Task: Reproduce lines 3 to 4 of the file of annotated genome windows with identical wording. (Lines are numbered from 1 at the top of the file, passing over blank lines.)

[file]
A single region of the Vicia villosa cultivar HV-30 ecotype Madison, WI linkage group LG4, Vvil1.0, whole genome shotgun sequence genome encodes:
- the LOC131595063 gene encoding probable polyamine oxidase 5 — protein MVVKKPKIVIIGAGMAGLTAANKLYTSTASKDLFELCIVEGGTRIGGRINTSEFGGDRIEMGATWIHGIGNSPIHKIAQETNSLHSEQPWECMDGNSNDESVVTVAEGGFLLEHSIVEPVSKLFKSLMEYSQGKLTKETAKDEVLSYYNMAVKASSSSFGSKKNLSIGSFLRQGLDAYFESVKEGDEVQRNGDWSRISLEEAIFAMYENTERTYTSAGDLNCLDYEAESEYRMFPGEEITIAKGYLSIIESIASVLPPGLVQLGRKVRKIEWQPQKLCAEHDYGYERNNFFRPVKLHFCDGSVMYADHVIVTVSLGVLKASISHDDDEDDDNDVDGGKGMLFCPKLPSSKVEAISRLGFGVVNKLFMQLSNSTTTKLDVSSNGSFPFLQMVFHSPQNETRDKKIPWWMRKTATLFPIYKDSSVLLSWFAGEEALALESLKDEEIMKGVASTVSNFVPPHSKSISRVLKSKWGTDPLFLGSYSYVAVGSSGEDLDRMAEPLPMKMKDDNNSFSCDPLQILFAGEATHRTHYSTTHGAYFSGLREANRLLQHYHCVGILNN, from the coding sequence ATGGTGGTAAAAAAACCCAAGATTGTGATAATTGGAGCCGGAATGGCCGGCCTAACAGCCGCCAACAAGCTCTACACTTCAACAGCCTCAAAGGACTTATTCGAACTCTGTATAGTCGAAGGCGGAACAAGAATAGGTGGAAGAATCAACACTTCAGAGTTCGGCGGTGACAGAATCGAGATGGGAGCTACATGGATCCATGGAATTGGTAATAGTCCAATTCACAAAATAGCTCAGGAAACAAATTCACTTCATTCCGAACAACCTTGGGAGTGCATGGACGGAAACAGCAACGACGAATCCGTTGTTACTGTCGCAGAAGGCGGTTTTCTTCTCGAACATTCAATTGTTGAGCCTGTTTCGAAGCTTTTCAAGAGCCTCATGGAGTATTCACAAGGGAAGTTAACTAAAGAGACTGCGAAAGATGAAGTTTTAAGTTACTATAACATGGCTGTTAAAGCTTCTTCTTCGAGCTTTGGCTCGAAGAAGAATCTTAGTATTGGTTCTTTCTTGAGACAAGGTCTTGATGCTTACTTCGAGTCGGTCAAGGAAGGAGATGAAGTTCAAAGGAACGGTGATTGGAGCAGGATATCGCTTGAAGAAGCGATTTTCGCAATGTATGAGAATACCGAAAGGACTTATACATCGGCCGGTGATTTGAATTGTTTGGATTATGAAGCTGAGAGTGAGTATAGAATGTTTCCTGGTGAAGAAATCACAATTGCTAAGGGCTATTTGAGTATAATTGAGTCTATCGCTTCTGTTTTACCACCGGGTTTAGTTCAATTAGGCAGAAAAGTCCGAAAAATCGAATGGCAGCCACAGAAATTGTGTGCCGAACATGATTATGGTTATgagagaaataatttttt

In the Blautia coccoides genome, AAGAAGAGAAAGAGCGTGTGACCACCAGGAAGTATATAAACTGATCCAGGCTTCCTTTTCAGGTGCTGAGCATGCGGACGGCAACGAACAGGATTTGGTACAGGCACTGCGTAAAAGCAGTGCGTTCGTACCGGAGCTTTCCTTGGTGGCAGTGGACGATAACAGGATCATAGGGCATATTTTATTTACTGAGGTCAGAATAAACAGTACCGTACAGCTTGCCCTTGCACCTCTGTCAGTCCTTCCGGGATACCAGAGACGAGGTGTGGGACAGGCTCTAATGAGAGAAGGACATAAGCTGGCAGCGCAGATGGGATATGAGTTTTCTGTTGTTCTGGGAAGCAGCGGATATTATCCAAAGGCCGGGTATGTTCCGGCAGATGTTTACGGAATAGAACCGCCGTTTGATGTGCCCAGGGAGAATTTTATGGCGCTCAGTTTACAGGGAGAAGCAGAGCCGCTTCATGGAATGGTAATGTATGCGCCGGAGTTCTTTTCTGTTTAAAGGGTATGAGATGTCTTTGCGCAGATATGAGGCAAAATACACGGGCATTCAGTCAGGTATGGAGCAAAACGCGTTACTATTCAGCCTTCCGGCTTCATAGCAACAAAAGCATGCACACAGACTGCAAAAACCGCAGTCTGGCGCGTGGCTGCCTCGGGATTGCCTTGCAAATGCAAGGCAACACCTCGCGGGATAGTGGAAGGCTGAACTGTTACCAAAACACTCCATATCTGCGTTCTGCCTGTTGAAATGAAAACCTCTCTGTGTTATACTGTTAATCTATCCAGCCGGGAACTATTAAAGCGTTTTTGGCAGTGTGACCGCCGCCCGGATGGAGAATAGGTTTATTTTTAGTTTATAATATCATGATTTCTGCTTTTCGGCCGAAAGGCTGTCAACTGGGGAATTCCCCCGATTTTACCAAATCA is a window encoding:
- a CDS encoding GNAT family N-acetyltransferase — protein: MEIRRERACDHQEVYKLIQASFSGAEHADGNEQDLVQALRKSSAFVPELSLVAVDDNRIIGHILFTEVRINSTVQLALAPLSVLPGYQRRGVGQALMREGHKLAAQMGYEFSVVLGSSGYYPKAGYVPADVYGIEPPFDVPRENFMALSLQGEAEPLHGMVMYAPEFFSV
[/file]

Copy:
In the Blautia coccoides genome, AAGAAGAGAAAGAGCGTGTGACCACCAGGAAGTATATAAACTGATCCAGGCTTCCTTTTCAGGTGCTGAGCATGCGGACGGCAACGAACAGGATTTGGTACAGGCACTGCGTAAAAGCAGTGCGTTCGTACCGGAGCTTTCCTTGGTGGCAGTGGACGATAACAGGATCATAGGGCATATTTTATTTACTGAGGTCAGAATAAACAGTACCGTACAGCTTGCCCTTGCACCTCTGTCAGTCCTTCCGGGATACCAGAGACGAGGTGTGGGACAGGCTCTAATGAGAGAAGGACATAAGCTGGCAGCGCAGATGGGATATGAGTTTTCTGTTGTTCTGGGAAGCAGCGGATATTATCCAAAGGCCGGGTATGTTCCGGCAGATGTTTACGGAATAGAACCGCCGTTTGATGTGCCCAGGGAGAATTTTATGGCGCTCAGTTTACAGGGAGAAGCAGAGCCGCTTCATGGAATGGTAATGTATGCGCCGGAGTTCTTTTCTGTTTAAAGGGTATGAGATGTCTTTGCGCAGATATGAGGCAAAATACACGGGCATTCAGTCAGGTATGGAGCAAAACGCGTTACTATTCAGCCTTCCGGCTTCATAGCAACAAAAGCATGCACACAGACTGCAAAAACCGCAGTCTGGCGCGTGGCTGCCTCGGGATTGCCTTGCAAATGCAAGGCAACACCTCGCGGGATAGTGGAAGGCTGAACTGTTACCAAAACACTCCATATCTGCGTTCTGCCTGTTGAAATGAAAACCTCTCTGTGTTATACTGTTAATCTATCCAGCCGGGAACTATTAAAGCGTTTTTGGCAGTGTGACCGCCGCCCGGATGGAGAATAGGTTTATTTTTAGTTTATAATATCATGATTTCTGCTTTTCGGCCGAAAGGCTGTCAACTGGGGAATTCCCCCGATTTTACCAAATCA is a window encoding:
- a CDS encoding GNAT family N-acetyltransferase — protein: MEIRRERACDHQEVYKLIQASFSGAEHADGNEQDLVQALRKSSAFVPELSLVAVDDNRIIGHILFTEVRINSTVQLALAPLSVLPGYQRRGVGQALMREGHKLAAQMGYEFSVVLGSSGYYPKAGYVPADVYGIEPPFDVPRENFMALSLQGEAEPLHGMVMYAPEFFSV